Once more, we've taken a closer look at the tactics of Brendan Rodgers in the match and two key players, this time wide forwards Sterling and Philippe Coutinho, to try and gauge both the progress of the individuals and the cohesion of the team as a whole as we head toward the start of the 2014-15 season.
This concludes Liverpool's tour in the USA. Thanks to all of our fans for the support! #LFCTour— LFC USA (@LFCUSA) August 5, 2014
Somewhat hindered by a lack of numbers with available personnel, Rodgers understandably went with a 4-3-3 once more. Lazar Markovic, Daniel Sturridge, Adam Lallana, Jon Flanagan and Dejan Lovren are all unavailable for a variety of reasons, so Rodgers was really only left with Rickie Lambert to play as centre-forward, with others supporting from wide and behind.
Despite the usual changes of starting XI names, the only unusual positional alteration was Glen Johnson playing at left-back.
The three-man midfield of last season saw Gerrard play behind Joe Allen and Jordan Henderson, with the latter two working extremely hard to ensure the Reds pressed United as soon as they reached the centre circle in possession. This forced United into either direct passes from deep, which at times caused Liverpool problems in defence, or else to go backward and pass to their back three—United featured a 3-5-2, as they have all preseason.
One of the key aspects of the first half was how often Liverpool attempted to go one-on-one with United's defence.
Spreading Coutinho (right) and Sterling (left) fairly wide, those two got into advanced positions as soon as the ball was in Liverpool's possession and looked to isolate their respective centre-backs either side of central striker Lambert. This also had the impact of keeping United's wing-backs tracking back more often than they would have liked.
Out of possession—and once United encroached the Reds' half—a line of five in midfield on both teams made little space for United's forwards to find between the lines.
One particular area of concern was when Simon Mignolet had the ball for Liverpool. United left two high up to cover the centre-backs, meaning the Belgian keeper had to kick into the second line of players: the full-backs and central midfielders. This didn't always go to plan, with the ball going out of play more than once and United's wing-backs pushing right onto Liverpool's full-backs.
Later in the game, once subs had been made, it was apparent that Liverpool really struggled to pass out of central defence once Gerrard had been replaced by Lucas, who was unable to find space or time to pick up the ball and distribute it, while Lambert's absence in attack gave little for the other forwards to run off, even if the No. 9 hadn't been particularly effective on the ball.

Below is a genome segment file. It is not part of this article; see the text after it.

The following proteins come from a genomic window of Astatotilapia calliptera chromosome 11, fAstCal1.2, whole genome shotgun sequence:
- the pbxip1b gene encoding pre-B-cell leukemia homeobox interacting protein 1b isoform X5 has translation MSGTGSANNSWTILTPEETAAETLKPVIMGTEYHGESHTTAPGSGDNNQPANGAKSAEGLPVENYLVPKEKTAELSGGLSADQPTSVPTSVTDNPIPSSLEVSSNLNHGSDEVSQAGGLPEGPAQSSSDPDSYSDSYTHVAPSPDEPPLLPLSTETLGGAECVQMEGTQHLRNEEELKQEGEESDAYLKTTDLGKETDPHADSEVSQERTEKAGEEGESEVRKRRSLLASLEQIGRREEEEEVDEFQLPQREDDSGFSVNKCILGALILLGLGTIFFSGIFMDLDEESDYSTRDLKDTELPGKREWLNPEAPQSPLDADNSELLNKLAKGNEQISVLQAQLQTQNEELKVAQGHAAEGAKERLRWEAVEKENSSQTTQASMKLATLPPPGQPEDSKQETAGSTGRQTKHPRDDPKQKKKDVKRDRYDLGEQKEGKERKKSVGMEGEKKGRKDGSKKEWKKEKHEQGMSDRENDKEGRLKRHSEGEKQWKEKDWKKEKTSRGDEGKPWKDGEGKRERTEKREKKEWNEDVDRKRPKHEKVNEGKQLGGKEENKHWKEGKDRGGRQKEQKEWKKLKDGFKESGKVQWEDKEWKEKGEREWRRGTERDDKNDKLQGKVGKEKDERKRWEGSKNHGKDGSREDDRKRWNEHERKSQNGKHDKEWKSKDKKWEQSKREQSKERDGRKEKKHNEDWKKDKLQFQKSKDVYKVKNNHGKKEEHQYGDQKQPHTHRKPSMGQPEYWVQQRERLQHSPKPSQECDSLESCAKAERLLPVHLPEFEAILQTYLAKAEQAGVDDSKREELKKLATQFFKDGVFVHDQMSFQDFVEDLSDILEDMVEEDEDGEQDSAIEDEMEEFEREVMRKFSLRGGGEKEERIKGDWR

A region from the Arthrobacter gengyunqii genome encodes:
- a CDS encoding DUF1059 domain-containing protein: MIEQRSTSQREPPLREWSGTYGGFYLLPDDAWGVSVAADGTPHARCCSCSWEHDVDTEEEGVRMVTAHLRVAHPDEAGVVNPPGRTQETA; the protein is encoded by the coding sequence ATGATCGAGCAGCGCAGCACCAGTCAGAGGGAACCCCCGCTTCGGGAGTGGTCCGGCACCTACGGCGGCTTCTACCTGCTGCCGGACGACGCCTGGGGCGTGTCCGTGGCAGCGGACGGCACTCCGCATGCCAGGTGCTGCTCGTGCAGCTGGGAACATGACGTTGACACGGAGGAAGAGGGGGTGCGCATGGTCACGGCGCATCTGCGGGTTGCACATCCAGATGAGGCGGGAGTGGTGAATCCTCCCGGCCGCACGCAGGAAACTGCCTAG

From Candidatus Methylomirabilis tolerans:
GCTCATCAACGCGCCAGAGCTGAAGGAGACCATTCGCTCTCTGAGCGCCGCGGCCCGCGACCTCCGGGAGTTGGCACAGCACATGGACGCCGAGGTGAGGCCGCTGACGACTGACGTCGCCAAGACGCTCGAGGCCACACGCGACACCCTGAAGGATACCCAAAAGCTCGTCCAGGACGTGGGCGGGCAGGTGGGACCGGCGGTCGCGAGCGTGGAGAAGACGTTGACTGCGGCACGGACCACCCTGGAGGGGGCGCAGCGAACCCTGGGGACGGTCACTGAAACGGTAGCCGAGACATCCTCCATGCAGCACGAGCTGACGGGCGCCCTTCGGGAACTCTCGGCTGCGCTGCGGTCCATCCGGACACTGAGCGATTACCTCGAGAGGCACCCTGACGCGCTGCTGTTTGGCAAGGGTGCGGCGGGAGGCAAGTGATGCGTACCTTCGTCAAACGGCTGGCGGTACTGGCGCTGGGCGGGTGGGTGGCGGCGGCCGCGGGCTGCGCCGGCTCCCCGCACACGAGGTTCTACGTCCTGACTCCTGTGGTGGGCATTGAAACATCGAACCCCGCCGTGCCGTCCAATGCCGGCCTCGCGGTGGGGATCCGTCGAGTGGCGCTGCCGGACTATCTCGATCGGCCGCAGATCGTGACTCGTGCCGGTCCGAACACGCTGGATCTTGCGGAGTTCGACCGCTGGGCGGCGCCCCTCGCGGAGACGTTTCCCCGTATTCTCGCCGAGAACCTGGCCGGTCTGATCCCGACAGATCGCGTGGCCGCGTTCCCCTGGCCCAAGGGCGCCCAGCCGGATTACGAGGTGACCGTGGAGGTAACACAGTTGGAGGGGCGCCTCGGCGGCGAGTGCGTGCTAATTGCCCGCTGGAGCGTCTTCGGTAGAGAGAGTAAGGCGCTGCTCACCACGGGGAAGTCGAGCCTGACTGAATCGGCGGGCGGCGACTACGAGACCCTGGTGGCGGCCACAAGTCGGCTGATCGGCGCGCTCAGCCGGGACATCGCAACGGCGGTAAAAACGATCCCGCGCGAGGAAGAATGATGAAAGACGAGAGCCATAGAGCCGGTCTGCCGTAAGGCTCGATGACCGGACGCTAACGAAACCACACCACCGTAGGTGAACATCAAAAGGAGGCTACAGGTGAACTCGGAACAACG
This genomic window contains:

Liverpool need a centre-forward who can carry the ball, hold it up and is intelligent with his movement. Hard to find..— The Football Front (@ReviewFootball) August 5, 2014
Sterling was extremely impressive in the first half.
He used space and his own speed intelligently, looking to beat Phil Jones for pace and movement whenever possible. This method won him a penalty and a number of other promising positions, as he gave Jones in particular a nightmarish 45 minutes.
The continued willingness of Sterling to race infield from a wider starting position whenever transitions of play occurred will remain a feature of the Reds' play moving forward, but he was not supplemented often enough by runners from the second line of midfield to run in behind him.
On the ball he was direct, consistent and also the most likely player to trouble David de Gea. He also worked hard off the ball and held his position defensively.
Despite a number of new arrivals who play in similar positions to Sterling, his place in the team has to be one of the most secure for the beginning of the new campaign. So far, he hasn't yet put a full season of top-class performances in for Liverpool; that will be the challenge this year for the talented wide forward.
In an unusual position for him, Coutinho played from the right side of attack—but with plenty of licence to run infield when he had possession. This meant he frequently picked up possession with an awful lot of space and, as such, was the best player on the park for the first hour of the game.
Coutinho drifted behind United's centre midfielders or goal side of the wing-back before putting on a spurt of acceleration and a quick change of direction to make himself room to look up for a through-ball.
As is the case with those who try the more difficult final-third manoeuvres, not all his attempts to split United's back three came off, but three times he picked inch-perfect passes for the likes of Sterling to race onto. Five minutes into the second half was his best moment—a spin away from Ander Herrera, with good strength to hold off his rival, before a fantastically weighted through-ball for Sterling behind Jones.
Plenty of times Coutinho had to win a physical battle to allow him to immediately get the chance to pass forward, and once again he was well capable of holding his own.
After an initial batch of subs were made, Coutinho briefly played as the furthest forward central player, dropping deep to get the ball and turn, but he spent only 10 minutes or so in this role before being subbed himself.
Heading into the new season and judging by the fitness and form of the Reds' squad, Coutinho will be—along with Sturridge, as things stand—perhaps the most important starter for Liverpool.